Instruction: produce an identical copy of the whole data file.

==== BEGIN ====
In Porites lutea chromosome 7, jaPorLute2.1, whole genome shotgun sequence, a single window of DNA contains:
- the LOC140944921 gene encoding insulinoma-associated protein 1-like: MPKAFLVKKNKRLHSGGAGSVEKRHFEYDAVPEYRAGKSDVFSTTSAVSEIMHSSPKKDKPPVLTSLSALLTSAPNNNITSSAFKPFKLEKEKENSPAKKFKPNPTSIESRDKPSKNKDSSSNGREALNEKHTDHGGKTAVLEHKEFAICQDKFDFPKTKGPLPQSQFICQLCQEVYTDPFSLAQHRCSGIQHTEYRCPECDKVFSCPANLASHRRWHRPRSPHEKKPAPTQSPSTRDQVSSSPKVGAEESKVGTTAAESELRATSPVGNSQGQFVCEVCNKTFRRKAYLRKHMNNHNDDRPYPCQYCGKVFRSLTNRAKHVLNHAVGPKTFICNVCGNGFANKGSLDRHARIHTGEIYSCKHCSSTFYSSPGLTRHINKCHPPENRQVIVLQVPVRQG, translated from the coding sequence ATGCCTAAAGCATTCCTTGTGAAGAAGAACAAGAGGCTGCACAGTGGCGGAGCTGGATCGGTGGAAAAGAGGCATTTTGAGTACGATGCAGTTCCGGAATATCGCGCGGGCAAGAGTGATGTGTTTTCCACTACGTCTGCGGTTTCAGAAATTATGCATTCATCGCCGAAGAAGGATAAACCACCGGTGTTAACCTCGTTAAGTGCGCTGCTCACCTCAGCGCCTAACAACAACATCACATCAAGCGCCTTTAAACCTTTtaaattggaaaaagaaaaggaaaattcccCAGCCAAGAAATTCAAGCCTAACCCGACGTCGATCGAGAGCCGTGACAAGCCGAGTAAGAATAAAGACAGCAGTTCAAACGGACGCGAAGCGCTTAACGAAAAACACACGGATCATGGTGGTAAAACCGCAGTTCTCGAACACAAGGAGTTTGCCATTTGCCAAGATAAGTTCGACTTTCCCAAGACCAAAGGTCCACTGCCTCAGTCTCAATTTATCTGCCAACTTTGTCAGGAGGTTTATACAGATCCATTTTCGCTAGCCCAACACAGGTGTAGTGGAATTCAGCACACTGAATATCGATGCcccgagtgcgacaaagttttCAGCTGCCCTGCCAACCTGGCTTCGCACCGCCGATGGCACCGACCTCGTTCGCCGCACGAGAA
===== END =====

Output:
In Porites lutea chromosome 7, jaPorLute2.1, whole genome shotgun sequence, a single window of DNA contains:
- the LOC140944921 gene encoding insulinoma-associated protein 1-like: MPKAFLVKKNKRLHSGGAGSVEKRHFEYDAVPEYRAGKSDVFSTTSAVSEIMHSSPKKDKPPVLTSLSALLTSAPNNNITSSAFKPFKLEKEKENSPAKKFKPNPTSIESRDKPSKNKDSSSNGREALNEKHTDHGGKTAVLEHKEFAICQDKFDFPKTKGPLPQSQFICQLCQEVYTDPFSLAQHRCSGIQHTEYRCPECDKVFSCPANLASHRRWHRPRSPHEKKPAPTQSPSTRDQVSSSPKVGAEESKVGTTAAESELRATSPVGNSQGQFVCEVCNKTFRRKAYLRKHMNNHNDDRPYPCQYCGKVFRSLTNRAKHVLNHAVGPKTFICNVCGNGFANKGSLDRHARIHTGEIYSCKHCSSTFYSSPGLTRHINKCHPPENRQVIVLQVPVRQG, translated from the coding sequence ATGCCTAAAGCATTCCTTGTGAAGAAGAACAAGAGGCTGCACAGTGGCGGAGCTGGATCGGTGGAAAAGAGGCATTTTGAGTACGATGCAGTTCCGGAATATCGCGCGGGCAAGAGTGATGTGTTTTCCACTACGTCTGCGGTTTCAGAAATTATGCATTCATCGCCGAAGAAGGATAAACCACCGGTGTTAACCTCGTTAAGTGCGCTGCTCACCTCAGCGCCTAACAACAACATCACATCAAGCGCCTTTAAACCTTTtaaattggaaaaagaaaaggaaaattcccCAGCCAAGAAATTCAAGCCTAACCCGACGTCGATCGAGAGCCGTGACAAGCCGAGTAAGAATAAAGACAGCAGTTCAAACGGACGCGAAGCGCTTAACGAAAAACACACGGATCATGGTGGTAAAACCGCAGTTCTCGAACACAAGGAGTTTGCCATTTGCCAAGATAAGTTCGACTTTCCCAAGACCAAAGGTCCACTGCCTCAGTCTCAATTTATCTGCCAACTTTGTCAGGAGGTTTATACAGATCCATTTTCGCTAGCCCAACACAGGTGTAGTGGAATTCAGCACACTGAATATCGATGCcccgagtgcgacaaagttttCAGCTGCCCTGCCAACCTGGCTTCGCACCGCCGATGGCACCGACCTCGTTCGCCGCACGAGAA